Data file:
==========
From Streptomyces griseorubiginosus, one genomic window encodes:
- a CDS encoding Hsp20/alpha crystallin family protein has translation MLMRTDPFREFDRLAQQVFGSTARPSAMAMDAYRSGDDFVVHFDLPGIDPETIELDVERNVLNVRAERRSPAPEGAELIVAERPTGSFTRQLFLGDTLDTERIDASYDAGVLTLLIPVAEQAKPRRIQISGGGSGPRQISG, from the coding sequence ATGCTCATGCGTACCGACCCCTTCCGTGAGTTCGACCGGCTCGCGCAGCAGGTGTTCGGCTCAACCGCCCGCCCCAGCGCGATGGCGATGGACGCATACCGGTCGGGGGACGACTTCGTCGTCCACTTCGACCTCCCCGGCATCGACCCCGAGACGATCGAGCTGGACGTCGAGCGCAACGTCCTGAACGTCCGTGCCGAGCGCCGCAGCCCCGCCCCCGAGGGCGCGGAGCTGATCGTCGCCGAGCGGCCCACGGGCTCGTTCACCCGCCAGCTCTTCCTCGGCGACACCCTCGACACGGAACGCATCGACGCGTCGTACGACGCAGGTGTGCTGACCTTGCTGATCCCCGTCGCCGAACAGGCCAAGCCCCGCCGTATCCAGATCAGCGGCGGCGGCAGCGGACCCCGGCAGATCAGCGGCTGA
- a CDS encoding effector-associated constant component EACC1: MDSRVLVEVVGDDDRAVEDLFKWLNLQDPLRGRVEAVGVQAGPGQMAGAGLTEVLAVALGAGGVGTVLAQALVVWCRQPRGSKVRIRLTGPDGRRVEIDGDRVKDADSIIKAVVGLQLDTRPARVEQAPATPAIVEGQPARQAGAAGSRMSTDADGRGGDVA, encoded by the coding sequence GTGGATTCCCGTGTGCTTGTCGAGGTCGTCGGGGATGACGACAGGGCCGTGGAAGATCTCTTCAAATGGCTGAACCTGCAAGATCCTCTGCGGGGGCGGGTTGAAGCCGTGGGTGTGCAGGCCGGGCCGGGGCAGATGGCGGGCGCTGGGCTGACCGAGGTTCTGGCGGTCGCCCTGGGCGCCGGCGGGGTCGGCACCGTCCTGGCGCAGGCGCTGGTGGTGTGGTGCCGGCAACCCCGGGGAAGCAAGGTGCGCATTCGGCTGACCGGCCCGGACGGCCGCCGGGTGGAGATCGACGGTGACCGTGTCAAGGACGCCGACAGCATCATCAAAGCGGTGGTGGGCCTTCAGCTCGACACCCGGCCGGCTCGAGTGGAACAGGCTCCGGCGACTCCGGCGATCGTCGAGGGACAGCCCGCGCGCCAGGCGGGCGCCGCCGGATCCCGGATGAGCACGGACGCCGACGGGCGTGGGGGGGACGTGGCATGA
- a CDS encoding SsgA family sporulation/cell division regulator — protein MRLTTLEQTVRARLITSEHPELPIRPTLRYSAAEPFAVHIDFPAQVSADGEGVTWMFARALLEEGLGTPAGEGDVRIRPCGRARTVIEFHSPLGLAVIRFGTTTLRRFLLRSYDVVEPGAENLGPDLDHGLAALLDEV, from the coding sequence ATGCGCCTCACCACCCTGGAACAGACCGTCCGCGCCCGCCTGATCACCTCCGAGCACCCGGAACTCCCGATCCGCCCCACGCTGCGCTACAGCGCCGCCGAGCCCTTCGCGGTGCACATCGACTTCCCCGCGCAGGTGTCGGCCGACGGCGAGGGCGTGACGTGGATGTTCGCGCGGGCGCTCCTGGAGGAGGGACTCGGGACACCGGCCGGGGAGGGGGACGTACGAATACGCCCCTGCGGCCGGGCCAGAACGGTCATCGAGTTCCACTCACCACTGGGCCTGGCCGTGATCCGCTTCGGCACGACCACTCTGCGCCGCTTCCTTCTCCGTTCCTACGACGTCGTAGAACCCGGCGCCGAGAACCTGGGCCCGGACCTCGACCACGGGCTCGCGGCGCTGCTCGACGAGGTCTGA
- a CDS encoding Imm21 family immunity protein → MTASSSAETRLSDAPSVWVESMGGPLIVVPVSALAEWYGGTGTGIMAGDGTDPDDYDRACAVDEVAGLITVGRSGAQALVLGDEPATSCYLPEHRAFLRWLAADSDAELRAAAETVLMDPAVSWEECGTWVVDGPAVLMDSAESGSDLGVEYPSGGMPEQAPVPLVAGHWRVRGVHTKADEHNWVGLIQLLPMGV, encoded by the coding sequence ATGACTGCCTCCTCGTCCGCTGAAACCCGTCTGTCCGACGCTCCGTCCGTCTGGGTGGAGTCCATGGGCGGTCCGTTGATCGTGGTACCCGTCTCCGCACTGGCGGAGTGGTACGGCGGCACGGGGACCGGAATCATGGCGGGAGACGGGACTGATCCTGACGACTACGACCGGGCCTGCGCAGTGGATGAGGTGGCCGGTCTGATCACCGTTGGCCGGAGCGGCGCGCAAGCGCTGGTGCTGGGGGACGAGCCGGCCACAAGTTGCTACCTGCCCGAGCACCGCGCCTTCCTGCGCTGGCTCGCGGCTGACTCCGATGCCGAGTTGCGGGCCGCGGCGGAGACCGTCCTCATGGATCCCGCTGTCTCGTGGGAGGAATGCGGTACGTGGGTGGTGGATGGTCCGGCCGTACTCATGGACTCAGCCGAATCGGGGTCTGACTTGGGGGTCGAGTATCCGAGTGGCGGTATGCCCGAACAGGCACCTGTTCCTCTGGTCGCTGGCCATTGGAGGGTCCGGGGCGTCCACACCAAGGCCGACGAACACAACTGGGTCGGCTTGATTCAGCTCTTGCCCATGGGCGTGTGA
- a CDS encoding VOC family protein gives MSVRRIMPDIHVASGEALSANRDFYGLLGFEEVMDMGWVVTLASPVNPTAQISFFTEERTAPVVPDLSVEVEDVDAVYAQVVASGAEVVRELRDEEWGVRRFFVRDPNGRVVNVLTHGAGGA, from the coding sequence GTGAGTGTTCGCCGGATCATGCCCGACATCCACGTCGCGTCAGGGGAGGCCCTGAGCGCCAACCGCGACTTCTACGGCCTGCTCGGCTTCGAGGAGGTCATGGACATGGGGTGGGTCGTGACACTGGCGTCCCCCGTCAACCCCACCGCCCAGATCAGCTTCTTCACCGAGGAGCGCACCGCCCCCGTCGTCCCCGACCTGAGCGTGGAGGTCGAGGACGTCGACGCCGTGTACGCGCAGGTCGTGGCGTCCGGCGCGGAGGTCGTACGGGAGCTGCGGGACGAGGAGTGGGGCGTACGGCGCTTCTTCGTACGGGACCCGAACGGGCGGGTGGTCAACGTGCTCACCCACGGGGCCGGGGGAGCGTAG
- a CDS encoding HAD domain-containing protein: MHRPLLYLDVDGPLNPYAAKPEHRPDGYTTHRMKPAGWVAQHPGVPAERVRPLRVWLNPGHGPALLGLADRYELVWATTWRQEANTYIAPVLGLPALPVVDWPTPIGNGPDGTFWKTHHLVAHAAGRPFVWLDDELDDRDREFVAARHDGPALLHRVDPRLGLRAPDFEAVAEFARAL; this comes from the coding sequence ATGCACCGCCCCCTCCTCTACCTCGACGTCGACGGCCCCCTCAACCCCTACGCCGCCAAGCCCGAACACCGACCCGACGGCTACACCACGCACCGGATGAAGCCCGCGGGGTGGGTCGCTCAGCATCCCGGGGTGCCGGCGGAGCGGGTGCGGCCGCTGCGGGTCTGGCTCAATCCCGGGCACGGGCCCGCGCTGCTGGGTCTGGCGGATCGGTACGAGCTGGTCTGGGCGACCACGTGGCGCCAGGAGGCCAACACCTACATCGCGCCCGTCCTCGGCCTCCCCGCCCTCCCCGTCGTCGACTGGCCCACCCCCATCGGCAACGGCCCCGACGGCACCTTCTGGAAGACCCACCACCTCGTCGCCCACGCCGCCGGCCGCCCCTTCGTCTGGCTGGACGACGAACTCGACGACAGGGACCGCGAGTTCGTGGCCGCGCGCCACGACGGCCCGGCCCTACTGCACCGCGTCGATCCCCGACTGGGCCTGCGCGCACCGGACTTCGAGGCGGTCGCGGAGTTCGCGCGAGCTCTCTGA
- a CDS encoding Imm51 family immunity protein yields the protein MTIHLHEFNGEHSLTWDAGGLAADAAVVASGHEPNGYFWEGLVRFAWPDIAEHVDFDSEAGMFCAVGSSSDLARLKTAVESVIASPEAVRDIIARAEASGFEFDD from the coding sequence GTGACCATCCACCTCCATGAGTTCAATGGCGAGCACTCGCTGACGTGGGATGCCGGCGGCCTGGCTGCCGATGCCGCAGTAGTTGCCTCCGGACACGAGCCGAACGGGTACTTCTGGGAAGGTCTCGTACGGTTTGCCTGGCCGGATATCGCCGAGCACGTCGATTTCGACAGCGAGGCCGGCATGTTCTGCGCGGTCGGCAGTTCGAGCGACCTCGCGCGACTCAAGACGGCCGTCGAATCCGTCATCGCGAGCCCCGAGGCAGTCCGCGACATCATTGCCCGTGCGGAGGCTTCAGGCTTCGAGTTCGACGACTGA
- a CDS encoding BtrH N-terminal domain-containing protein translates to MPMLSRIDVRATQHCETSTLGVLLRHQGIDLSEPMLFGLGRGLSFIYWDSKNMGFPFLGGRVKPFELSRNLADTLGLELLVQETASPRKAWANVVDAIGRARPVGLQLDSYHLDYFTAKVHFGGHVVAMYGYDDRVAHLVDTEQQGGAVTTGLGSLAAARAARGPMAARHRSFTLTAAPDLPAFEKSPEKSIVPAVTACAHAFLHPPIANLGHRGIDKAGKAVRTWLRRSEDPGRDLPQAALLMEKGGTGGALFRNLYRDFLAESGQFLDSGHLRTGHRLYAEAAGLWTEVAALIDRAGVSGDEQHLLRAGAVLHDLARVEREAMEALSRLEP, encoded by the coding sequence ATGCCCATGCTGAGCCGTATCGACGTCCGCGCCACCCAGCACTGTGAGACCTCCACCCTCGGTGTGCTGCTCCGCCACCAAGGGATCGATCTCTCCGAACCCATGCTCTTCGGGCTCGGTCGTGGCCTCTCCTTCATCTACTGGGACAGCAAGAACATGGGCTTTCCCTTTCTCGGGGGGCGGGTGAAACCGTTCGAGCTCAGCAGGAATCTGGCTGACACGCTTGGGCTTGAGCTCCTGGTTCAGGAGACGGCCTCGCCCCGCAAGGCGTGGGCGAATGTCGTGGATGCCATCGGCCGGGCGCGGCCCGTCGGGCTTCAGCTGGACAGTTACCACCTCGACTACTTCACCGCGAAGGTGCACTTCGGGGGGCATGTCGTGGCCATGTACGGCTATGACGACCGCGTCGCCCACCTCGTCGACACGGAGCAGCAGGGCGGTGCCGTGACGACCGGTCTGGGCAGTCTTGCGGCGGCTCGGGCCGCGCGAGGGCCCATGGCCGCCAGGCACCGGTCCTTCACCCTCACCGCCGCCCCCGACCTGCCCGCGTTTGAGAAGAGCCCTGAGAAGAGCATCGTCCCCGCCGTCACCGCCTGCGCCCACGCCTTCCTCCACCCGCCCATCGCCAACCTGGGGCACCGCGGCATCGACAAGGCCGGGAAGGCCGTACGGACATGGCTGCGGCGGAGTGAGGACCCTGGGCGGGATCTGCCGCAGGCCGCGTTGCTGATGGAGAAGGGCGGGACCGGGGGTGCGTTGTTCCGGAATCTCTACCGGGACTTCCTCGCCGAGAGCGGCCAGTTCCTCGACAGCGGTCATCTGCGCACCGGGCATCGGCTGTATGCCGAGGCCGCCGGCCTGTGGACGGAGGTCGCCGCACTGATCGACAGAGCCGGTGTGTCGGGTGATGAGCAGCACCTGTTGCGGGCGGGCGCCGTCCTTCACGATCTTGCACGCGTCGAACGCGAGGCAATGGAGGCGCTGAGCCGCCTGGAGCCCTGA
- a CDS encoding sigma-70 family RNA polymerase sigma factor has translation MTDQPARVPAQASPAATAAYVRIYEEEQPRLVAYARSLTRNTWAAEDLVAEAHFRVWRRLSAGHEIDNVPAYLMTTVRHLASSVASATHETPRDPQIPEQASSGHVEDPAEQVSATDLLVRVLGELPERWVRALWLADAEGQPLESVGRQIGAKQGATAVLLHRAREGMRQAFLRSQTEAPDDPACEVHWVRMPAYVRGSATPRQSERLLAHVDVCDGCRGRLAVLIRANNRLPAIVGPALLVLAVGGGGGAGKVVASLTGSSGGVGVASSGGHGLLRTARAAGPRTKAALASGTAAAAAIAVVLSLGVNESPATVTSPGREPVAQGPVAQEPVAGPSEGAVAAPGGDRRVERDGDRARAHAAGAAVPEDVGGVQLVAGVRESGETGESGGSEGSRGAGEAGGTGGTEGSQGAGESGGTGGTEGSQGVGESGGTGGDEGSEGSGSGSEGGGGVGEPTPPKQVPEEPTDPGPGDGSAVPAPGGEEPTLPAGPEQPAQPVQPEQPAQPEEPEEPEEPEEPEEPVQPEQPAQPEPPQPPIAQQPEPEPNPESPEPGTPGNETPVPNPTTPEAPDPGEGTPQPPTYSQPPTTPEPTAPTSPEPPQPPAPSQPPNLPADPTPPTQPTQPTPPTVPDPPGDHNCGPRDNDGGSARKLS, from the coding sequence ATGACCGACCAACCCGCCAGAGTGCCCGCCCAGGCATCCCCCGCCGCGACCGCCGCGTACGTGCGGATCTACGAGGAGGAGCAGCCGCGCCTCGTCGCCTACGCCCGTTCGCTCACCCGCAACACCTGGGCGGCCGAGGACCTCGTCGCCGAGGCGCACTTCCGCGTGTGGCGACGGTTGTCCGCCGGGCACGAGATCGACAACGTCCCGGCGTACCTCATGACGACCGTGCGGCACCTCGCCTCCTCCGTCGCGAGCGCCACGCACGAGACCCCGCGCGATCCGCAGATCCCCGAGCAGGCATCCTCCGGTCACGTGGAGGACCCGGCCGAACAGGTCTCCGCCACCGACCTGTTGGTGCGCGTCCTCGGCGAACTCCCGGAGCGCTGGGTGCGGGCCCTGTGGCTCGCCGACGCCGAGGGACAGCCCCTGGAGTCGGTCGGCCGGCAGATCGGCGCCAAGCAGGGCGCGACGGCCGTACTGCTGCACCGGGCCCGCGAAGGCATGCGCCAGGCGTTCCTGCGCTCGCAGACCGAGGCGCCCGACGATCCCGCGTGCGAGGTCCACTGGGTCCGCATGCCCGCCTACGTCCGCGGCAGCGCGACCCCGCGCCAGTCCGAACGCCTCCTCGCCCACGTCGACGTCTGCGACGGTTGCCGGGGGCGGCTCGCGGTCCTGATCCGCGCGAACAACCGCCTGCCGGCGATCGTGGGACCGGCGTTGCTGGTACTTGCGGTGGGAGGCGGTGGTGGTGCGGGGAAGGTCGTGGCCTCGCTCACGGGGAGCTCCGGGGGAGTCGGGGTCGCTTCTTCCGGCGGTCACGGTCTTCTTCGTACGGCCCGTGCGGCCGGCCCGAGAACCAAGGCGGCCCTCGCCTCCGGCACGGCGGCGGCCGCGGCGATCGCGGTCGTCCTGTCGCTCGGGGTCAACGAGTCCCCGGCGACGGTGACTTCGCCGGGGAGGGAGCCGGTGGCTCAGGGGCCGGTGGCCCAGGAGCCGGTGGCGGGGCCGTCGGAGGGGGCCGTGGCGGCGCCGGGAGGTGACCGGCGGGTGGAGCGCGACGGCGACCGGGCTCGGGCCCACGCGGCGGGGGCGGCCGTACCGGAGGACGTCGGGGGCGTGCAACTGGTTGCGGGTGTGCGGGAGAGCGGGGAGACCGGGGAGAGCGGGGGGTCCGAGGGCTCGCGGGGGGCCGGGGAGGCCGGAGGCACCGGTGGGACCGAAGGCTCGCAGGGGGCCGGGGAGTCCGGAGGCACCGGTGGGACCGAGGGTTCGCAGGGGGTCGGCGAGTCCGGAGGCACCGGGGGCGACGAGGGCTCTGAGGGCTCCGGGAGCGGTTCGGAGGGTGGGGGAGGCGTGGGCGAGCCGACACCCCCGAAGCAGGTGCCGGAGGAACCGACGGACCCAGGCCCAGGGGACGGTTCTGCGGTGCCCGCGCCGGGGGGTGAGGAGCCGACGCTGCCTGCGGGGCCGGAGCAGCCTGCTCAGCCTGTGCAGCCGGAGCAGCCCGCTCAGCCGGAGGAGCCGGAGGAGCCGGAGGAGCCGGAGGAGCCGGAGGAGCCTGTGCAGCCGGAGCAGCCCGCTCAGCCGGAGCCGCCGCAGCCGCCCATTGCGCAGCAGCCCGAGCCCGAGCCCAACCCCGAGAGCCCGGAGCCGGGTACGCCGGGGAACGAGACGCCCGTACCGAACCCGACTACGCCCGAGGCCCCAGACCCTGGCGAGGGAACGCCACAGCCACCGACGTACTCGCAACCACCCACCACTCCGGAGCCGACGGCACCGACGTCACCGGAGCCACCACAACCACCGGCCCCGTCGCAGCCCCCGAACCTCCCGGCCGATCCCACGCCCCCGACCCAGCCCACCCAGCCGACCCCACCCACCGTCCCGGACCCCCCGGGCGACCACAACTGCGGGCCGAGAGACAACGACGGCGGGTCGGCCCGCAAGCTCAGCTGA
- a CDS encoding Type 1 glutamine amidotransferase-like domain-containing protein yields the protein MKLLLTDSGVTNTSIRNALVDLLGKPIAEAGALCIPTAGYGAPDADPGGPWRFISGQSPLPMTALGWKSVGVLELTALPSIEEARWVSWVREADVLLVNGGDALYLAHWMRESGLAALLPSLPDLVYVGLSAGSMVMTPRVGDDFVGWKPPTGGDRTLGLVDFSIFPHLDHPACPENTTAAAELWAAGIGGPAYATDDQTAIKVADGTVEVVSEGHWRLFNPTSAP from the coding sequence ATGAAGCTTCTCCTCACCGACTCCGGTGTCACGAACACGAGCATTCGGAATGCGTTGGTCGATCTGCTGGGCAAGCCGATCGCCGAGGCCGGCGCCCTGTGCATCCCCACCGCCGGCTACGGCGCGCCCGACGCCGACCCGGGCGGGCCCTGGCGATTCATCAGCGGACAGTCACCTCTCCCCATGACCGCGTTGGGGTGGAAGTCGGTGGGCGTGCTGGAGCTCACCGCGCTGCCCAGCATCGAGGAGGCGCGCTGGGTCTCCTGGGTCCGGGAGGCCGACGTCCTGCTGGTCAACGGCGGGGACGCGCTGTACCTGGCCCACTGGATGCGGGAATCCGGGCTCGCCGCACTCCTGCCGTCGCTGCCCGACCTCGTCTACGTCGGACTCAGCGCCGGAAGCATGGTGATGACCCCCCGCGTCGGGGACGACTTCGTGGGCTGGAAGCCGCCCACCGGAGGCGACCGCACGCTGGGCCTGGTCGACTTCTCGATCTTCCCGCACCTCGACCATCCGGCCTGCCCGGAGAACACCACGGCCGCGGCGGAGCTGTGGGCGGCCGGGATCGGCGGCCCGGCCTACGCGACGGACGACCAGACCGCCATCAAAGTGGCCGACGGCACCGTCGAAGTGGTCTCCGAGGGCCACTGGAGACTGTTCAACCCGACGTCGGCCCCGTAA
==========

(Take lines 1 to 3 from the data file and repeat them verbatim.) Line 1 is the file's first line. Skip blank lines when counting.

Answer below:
From Streptomyces griseorubiginosus, one genomic window encodes:
- a CDS encoding Hsp20/alpha crystallin family protein has translation MLMRTDPFREFDRLAQQVFGSTARPSAMAMDAYRSGDDFVVHFDLPGIDPETIELDVERNVLNVRAERRSPAPEGAELIVAERPTGSFTRQLFLGDTLDTERIDASYDAGVLTLLIPVAEQAKPRRIQISGGGSGPRQISG, from the coding sequence ATGCTCATGCGTACCGACCCCTTCCGTGAGTTCGACCGGCTCGCGCAGCAGGTGTTCGGCTCAACCGCCCGCCCCAGCGCGATGGCGATGGACGCATACCGGTCGGGGGACGACTTCGTCGTCCACTTCGACCTCCCCGGCATCGACCCCGAGACGATCGAGCTGGACGTCGAGCGCAACGTCCTGAACGTCCGTGCCGAGCGCCGCAGCCCCGCCCCCGAGGGCGCGGAGCTGATCGTCGCCGAGCGGCCCACGGGCTCGTTCACCCGCCAGCTCTTCCTCGGCGACACCCTCGACACGGAACGCATCGACGCGTCGTACGACGCAGGTGTGCTGACCTTGCTGATCCCCGTCGCCGAACAGGCCAAGCCCCGCCGTATCCAGATCAGCGGCGGCGGCAGCGGACCCCGGCAGATCAGCGGCTGA
- a CDS encoding effector-associated constant component EACC1: MDSRVLVEVVGDDDRAVEDLFKWLNLQDPLRGRVEAVGVQAGPGQMAGAGLTEVLAVALGAGGVGTVLAQALVVWCRQPRGSKVRIRLTGPDGRRVEIDGDRVKDADSIIKAVVGLQLDTRPARVEQAPATPAIVEGQPARQAGAAGSRMSTDADGRGGDVA, encoded by the coding sequence GTGGATTCCCGTGTGCTTGTCGAGGTCGTCGGGGATGACGACAGGGCCGTGGAAGATCTCTTCAAATGGCTGAACCTGCAAGATCCTCTGCGGGGGCGGGTTGAAGCCGTGGGTGTGCAGGCCGGGCCGGGGCAGATGGCGGGCGCTGGGCTGACCGAGGTTCTGGCGGTCGCCCTGGGCGCCGGCGGGGTCGGCACCGTCCTGGCGCAGGCGCTGGTGGTGTGGTGCCGGCAACCCCGGGGAAGCAAGGTGCGCATTCGGCTGACCGGCCCGGACGGCCGCCGGGTGGAGATCGACGGTGACCGTGTCAAGGACGCCGACAGCATCATCAAAGCGGTGGTGGGCCTTCAGCTCGACACCCGGCCGGCTCGAGTGGAACAGGCTCCGGCGACTCCGGCGATCGTCGAGGGACAGCCCGCGCGCCAGGCGGGCGCCGCCGGATCCCGGATGAGCACGGACGCCGACGGGCGTGGGGGGGACGTGGCATGA